Priya: There were a couple of things that really swayed us and helped us decide on MartelTurnkey. When I reached out to MartelTurnkey, it was so simple. On the site you can just click on one button and download the financials. For me, that was really important. I liked the simplicity of it. Everything was so transparent. And I know every investor has their own way of calculating returns, but I use cash on cash, which is what MartelTurnkey has on their spreadsheets. So that made it easy for me as well. And then when I did reach out to them, they responded very quickly. They aren’t very salesy and they’re very easy to communicate with. They’re just really very, very helpful. If you ask questions, you’ll get a response pretty quickly. For me, that’s really important, being able to communicate. Basically, I just really like the simplicity of working with them and that’s one thing that kind of helped us to decide.

 

MT: What’s the process like of working with MartelTurnkey?

 

Priya: The process is very simple and  they had everything all set up. So we didn’t really have to worry too much about who the lender is going to be, who’s going to provide the insurance, who’s going to be the property management, all the contacts were reached out on our behalf which was great.


The property management company that they work with/recommended in Cleveland is awesome. We can’t fault them in any way. They’re just really, really good. And they onboarded us pretty quick and we’ve not really had any issues to deal with. And I think for me knowing that Cleveland is a place we’re not going to get to very easily, we wanted to make sure that we don’t have too many issues and once we kind of felt comfortable with how these were going, then we felt we can move on to other buying other properties from MartelTurnkey.

 

MT: How would you judge the qualities of renovations on the MartelTurnkey properties?

 

Priya: We relied on professional inspections. So we always made sure that we carry out a full-blown inspection, just to make sure the property is in good standing order. And if we found that there were any issues, recommended by the inspector, we would ask Angelica & Antoine to resolve it. But for us, we’ve not had any major issues so far, but I do feel more confident when we’ve got an inspector to check everything. I think with any property we do no matter who the company is; I think even when it gets to a point where we have maybe worked with the Martels for a while, we would still get an inspector’s assessment before purchasing. 

 

MT: What kind of advice would you give to first time investors?

Priya: For first time investors, there are a few things I would advise them on.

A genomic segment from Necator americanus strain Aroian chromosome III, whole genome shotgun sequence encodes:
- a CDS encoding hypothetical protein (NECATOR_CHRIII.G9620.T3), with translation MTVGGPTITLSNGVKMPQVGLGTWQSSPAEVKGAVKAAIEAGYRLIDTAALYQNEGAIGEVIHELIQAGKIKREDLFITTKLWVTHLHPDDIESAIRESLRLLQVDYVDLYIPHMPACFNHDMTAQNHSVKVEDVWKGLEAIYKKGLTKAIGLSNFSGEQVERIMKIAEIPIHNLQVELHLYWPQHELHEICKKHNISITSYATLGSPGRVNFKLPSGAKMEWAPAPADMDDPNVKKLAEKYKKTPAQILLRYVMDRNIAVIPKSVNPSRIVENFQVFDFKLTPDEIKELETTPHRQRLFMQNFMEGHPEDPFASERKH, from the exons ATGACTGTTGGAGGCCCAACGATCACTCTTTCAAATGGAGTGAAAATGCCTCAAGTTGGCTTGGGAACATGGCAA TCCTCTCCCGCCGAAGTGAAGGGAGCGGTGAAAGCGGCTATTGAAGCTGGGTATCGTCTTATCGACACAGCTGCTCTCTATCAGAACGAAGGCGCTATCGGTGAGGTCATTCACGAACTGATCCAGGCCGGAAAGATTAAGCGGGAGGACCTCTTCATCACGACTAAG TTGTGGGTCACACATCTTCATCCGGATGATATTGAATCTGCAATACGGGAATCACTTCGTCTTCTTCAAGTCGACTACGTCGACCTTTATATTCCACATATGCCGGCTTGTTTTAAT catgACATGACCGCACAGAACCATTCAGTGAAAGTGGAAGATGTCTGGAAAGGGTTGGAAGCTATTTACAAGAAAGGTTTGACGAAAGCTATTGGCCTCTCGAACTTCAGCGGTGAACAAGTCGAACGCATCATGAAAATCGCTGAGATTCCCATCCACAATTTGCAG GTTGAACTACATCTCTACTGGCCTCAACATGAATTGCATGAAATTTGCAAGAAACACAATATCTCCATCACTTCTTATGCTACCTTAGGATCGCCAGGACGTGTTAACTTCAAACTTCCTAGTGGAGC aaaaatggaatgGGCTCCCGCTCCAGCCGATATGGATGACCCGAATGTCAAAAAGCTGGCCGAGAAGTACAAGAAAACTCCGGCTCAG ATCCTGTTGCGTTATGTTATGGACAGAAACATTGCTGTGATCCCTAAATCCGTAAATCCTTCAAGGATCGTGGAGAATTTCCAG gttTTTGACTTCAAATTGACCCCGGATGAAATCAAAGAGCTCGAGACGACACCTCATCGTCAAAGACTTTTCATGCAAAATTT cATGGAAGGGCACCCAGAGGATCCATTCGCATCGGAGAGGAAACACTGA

1. Know your own financial situation inside out.  This will help to  understand what you can afford and what you can’t afford. 

 

2. Make sure any debts you have are paid off first. 

 

3. Have an emergency fund that is separate from your investment fund.  Usually that is about six months to one year’s equivalent to your annual income . 

 

4. Learn about real estate as much as you can before you jump into it. Learn about how you calculate your returns, learn about the home buying process. What are the costs associated with buying a home? Because it’s not just your 20% down payment, there are additional costs as well. So to do as much learning as possible. Spend time doing that because that’s going to help you when do you do start investing.

 

5. Understand your goal. Like, what do you want to achieve In the next five years, 10 years, or is this going to be a short-term thing, a long-term thing; exactly what you want to do and what you want to get out of it, because that’s going to help you understand what markets to dive into and build a plan. 

 

6. Start slowly. Don’t rush into buying, like 10 in one go. Try one and see how you like it. The first one is always rough,especially if you’ve never bought a home before. The first one is going to help you learn the buying process. Do one, assess it, give it a few months, assess the numbers, always know the numbers. And then when you’re comfortable, maybe do another one. Once you’ve done a few, you kind of find it a little bit easier.

 

MT: Priya, thank you for talking to us about your real estate investing journey.

 

Priya: My pleasure! Happy to do it!

 

  1. This is such a similar investing story. I am also based in Centreville, Virginia which is 20 min from Arlington and I was also in a similar phase with investing because the property costs in our area was quite high but I still wanted to start investing. I found Martel Turnkey through one of the mastermind groups I joined on Bigger Pockets and they have been amazing to work with. I am currently in the middle of a transaction and already thinking of my next property with them. All the major pieces of the deal are already sorted when you work with Martel Turnkey so it takes off so much of the stress of buying a new property.

    Great Story Priya and would love to connect if you are in the area. My email is [redacted]